Oct 16, 2015 News
– Attorney General
Once sufficient information and evidence is gathered by his Chambers, then Attorney General,
Basil Williams may institute a civil action against former Cabinet ministers. And former President Bharrat Jagdeo
could face prosecution, said Attorney General Basil Williams. He may be immune from prosecution for certain decisions he may have taken as president, provided these were legal actions.
Misappropriating state lands may not be within his purview, Williams said.
Questions on this front have been overwhelming. SARU confirmed with this newspaper Wednesday night that former President Bharrat Jagdeo is not exempt from the charges.
Adding his opinion on the matter, Williams said, “Yes the Constitution does provide immunity for him but it is a question of interpretation. Already we have had cases where they (Presidents) can justify their decision if they are acting within their powers, but if they acted outside of their powers then they cannot be protected.”
He continued, “The Constitution does say something to this effect about his immunity but it is all a question of interpretation in the courts. Even though you have power, you have to exercise it judiciously. And if you operate outside of it and you do so excessively, then you lose that protection.”
The Minister of Legal Affairs said that the only action that can be brought by his chambers on this matter is a civil action of misfeasance in Public Office, and once he is satisfied with it what they have gathered to make their case, his chambers will act accordingly.
“Once I find that we have sufficient evidence and I believe we have , then we will pursue the case because we have former ministers who knew that they were buying state lands at an undervalued price and then sold it for a profit,” said Williams.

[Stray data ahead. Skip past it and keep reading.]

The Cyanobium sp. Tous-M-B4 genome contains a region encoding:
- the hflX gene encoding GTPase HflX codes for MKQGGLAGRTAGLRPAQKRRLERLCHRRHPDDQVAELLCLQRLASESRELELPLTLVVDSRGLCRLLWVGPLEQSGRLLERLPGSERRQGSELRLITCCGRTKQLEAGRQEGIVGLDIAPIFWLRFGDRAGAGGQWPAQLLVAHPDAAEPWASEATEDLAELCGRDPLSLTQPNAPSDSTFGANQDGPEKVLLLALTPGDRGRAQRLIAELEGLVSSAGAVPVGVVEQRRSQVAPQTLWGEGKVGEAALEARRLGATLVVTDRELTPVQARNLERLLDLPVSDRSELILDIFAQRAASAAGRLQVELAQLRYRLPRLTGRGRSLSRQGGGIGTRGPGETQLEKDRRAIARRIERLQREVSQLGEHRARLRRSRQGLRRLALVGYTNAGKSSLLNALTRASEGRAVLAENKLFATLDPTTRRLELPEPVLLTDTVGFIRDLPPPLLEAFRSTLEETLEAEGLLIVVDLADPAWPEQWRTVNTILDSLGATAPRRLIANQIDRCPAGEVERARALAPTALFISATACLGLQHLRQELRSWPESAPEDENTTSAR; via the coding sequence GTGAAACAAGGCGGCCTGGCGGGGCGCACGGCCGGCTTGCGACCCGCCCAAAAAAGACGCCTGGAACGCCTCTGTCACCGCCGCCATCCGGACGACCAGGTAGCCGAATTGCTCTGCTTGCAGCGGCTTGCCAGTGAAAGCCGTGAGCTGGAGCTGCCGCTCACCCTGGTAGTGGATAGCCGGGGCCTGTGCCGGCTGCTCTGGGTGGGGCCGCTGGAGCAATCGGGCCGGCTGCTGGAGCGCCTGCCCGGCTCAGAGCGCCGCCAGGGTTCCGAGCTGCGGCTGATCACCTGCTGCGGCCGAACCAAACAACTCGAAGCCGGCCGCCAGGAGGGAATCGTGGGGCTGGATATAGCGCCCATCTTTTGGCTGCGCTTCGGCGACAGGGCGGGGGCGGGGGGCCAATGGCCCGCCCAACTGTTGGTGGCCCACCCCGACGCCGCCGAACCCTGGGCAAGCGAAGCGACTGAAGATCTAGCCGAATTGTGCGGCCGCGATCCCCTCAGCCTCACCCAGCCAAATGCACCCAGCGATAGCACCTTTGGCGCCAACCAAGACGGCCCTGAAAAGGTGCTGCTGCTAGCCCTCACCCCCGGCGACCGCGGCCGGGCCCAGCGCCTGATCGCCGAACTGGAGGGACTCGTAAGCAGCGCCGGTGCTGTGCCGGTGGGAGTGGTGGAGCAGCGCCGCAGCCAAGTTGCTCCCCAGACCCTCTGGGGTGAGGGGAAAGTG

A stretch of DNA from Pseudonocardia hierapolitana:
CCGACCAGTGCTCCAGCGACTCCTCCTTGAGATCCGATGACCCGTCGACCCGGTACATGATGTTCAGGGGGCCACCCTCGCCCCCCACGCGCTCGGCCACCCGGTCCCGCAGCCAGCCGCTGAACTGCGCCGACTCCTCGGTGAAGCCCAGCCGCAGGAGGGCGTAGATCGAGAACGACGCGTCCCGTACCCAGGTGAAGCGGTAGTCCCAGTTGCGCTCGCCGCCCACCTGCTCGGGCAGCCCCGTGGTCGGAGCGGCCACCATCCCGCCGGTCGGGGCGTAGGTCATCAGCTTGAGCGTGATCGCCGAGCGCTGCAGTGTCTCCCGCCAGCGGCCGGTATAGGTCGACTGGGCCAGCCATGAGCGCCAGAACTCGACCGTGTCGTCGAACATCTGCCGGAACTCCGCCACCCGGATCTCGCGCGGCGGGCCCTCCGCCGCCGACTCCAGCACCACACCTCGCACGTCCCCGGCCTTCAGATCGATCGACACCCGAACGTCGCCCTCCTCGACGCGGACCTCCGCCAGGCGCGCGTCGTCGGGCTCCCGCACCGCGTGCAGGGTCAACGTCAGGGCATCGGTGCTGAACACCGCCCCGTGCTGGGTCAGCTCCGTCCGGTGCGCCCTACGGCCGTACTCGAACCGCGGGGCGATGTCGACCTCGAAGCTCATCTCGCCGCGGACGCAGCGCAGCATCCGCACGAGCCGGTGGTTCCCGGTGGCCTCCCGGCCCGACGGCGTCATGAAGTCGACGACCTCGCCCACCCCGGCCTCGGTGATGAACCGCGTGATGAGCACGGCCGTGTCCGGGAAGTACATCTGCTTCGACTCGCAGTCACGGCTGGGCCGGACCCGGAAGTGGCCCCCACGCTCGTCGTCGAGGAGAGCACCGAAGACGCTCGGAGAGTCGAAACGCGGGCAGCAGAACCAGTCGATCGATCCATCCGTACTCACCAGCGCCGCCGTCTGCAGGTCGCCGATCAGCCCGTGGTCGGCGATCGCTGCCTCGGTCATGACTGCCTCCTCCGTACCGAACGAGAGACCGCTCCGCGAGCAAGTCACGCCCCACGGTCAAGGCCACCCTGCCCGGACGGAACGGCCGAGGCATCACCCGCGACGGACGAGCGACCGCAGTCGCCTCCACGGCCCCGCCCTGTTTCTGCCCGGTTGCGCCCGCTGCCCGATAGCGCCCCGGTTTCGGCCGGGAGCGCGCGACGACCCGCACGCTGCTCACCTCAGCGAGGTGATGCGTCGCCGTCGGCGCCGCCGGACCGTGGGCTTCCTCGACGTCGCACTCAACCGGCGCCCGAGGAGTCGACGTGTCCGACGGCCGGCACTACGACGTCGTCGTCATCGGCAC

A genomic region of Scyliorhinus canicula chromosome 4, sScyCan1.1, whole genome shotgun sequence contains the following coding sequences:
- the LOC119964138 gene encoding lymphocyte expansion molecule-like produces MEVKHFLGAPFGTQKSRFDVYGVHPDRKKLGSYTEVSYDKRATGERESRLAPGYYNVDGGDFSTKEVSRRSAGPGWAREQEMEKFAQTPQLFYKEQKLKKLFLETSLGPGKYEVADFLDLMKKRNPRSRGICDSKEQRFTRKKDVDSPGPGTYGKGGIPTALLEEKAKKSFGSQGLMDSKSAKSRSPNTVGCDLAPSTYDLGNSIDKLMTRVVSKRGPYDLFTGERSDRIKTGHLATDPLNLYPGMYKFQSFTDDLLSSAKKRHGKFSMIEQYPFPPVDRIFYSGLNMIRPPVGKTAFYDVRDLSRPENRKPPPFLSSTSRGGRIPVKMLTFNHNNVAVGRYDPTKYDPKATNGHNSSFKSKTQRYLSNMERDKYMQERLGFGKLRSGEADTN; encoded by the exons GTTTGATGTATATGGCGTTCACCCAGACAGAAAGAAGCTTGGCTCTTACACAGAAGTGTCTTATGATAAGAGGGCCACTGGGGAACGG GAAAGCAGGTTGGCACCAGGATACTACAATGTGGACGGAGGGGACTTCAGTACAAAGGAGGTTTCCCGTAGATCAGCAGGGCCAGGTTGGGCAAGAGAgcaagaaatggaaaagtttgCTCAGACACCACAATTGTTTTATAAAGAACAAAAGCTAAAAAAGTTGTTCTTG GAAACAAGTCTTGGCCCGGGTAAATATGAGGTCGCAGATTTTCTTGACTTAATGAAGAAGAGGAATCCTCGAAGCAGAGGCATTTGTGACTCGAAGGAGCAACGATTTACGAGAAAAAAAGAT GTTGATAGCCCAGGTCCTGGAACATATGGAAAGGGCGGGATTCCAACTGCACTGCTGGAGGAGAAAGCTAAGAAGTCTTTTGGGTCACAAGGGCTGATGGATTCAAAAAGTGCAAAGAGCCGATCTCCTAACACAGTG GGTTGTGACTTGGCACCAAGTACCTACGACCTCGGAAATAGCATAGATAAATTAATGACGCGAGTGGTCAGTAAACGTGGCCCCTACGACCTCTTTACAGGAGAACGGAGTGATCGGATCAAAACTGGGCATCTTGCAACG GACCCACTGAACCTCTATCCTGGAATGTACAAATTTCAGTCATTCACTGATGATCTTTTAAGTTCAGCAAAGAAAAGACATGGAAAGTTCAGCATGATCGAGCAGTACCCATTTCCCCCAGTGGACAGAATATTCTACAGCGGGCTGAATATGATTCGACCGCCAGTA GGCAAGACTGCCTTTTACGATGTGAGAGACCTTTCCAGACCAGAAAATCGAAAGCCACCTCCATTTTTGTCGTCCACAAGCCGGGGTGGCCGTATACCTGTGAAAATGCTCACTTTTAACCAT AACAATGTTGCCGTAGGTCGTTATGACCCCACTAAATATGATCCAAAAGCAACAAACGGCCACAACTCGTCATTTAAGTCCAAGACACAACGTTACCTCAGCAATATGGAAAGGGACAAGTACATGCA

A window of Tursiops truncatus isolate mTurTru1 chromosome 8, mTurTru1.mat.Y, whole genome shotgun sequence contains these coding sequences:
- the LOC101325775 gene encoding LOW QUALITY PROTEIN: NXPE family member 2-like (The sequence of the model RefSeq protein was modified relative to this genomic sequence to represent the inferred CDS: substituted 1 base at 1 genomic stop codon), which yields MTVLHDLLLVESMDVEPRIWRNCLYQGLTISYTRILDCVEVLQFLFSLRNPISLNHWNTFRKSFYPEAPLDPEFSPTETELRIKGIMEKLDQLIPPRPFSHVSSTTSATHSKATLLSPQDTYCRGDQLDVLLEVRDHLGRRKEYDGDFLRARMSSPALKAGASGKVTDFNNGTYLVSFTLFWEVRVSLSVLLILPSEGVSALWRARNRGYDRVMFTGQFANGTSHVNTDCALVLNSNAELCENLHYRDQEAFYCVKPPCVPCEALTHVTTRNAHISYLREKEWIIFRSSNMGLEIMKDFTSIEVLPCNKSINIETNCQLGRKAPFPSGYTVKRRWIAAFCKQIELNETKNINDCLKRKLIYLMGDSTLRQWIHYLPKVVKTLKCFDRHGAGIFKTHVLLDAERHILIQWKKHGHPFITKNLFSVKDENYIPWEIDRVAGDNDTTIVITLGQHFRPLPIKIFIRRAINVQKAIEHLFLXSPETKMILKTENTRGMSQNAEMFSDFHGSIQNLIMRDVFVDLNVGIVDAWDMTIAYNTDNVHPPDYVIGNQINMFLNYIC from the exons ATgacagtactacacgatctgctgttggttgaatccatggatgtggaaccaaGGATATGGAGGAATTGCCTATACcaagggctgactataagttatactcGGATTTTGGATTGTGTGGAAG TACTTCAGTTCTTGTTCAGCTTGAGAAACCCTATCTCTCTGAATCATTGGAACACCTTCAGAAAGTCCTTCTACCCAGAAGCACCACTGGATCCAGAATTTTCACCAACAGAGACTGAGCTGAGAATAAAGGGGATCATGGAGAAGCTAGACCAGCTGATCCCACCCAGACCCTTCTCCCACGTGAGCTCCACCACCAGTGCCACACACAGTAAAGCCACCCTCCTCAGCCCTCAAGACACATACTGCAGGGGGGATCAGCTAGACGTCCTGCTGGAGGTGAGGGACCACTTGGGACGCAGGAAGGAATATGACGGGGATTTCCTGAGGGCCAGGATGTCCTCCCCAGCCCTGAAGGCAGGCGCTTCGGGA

Yesterday, he said that he is sure that there is sufficient evidence to support a common law charge of misfeasance in public office. The charge would stem from their involvement in the Pradoville Two deal back in 2010.
He added, “Ministers must know that they’re in an office of trust and they’re supposed to use their office for the benefit of the public and the state. They cannot be involved in an exercise that would undermine the rights of the state and cause the state to suffer loss or damage, and certainly when it comes to land they must know the value of those lands.”
A report by the State Assets Recovery Unit (SARU) was forwarded to him earlier this week. The damning report recommended criminal charges for several former Cabinet Ministers who served under the Jagdeo-led administration. Commenting on the report, Williams said that the Pradoville Two deal is a clear case where former ministers obtained prime land at an undervalued price and then resold it for huge profits.
He said that the very nature of this situation is on par with others from the UK and Belize as outlined in the SARU report. He said, “It is a case where they used their office to profit unlawfully and at the expense of the state.”
Williams said that while the law may state that individuals could have brought the case of misfeasance in public office before the court, the Caribbean Court of Justice extends that power from individuals to the AG.
“So the AG could bring such an action but also criminal charges could be laid and that is misconduct in public office. That would be swifter while the civil side would take a while.”
The AG also made it clear that he cannot institute charges in this case as the person constitutionally empowered to do so is the DPP. He noted that while the Guyana Police Force can also institute such charges, should it act without the advice of the DPP, then she also has the power to intervene and take over the prosecutions started by the police.
“SARU sent its findings and I would recommend that it be sent to the Director of Public Prosecutions (DPP) and the Minister of Public Security, Khemraj Ramjattan. That would be for the criminal side.”
The SARU report however lists the DPP, Miss Shalimar Ali-Hack as a beneficiary of the controversial Pradoville Two deal. The report said that on September 7, 2011, the DPP bought Lot 184 Sparendaam, ECD, Block IV, which is 0.2767 acres of land.
Asked how this looming situation of conflict of interest would be dealt with, Williams said, “She would have to recuse herself in the determination of the matter.”
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